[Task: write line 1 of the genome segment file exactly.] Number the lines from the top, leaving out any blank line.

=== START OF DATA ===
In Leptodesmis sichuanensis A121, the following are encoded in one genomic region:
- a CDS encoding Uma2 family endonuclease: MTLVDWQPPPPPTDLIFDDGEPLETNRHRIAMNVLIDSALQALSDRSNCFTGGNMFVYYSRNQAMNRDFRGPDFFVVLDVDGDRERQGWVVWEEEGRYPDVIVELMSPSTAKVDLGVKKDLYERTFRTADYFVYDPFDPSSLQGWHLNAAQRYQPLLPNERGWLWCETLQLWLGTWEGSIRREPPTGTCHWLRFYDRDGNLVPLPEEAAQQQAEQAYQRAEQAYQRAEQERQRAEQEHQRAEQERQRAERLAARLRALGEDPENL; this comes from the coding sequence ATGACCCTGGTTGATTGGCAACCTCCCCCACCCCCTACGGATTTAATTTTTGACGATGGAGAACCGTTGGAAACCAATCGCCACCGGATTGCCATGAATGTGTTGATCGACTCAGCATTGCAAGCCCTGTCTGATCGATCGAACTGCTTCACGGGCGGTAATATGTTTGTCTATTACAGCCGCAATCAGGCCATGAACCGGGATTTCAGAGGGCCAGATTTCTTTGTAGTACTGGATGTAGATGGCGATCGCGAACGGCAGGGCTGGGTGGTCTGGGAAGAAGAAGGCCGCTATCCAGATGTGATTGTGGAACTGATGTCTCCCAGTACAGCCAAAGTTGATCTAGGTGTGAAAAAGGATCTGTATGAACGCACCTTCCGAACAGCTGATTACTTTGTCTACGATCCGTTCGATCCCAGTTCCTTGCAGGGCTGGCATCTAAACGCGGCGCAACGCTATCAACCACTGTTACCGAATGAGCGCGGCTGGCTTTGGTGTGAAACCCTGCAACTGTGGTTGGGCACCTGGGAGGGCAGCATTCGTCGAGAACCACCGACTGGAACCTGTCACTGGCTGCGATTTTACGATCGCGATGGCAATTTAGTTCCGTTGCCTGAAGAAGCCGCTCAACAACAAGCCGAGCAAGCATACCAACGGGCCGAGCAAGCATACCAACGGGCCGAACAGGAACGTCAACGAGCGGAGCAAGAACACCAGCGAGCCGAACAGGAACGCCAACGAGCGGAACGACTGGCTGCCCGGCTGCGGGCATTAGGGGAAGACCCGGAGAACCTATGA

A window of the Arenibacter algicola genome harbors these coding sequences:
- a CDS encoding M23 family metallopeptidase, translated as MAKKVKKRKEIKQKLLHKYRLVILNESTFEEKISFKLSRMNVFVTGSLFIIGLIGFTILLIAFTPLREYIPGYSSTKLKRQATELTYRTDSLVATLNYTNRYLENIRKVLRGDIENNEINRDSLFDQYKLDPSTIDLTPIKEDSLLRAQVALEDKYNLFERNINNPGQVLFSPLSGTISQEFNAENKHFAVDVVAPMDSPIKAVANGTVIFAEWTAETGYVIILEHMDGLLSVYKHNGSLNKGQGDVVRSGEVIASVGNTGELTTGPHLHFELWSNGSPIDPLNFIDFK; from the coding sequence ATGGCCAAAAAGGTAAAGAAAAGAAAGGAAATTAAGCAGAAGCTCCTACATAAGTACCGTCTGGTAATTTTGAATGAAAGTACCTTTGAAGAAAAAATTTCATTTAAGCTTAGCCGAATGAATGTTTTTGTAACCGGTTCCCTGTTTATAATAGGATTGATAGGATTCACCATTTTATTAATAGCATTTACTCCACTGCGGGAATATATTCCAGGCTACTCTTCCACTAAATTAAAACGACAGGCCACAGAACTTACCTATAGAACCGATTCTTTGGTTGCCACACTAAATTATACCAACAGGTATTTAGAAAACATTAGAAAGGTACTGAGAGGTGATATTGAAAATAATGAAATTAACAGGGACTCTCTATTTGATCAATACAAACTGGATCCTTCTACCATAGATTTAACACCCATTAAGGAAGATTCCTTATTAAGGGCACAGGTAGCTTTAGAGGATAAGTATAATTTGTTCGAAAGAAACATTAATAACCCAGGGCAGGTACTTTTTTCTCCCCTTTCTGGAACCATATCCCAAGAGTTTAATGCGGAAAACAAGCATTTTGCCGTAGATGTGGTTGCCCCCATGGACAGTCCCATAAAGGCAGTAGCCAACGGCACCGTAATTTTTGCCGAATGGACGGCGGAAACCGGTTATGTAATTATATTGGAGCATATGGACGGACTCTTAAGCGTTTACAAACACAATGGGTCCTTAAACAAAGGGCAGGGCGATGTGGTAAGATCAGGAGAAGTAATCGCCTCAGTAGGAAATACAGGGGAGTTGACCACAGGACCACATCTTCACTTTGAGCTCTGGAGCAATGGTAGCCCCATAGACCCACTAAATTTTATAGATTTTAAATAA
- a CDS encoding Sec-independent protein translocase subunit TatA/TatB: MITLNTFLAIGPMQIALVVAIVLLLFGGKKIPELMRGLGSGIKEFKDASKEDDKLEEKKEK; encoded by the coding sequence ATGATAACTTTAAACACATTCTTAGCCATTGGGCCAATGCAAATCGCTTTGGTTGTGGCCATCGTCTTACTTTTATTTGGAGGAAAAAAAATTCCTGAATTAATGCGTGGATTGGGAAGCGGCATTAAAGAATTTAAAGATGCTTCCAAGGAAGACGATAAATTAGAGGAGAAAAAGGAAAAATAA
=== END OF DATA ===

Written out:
In Leptodesmis sichuanensis A121, the following are encoded in one genomic region: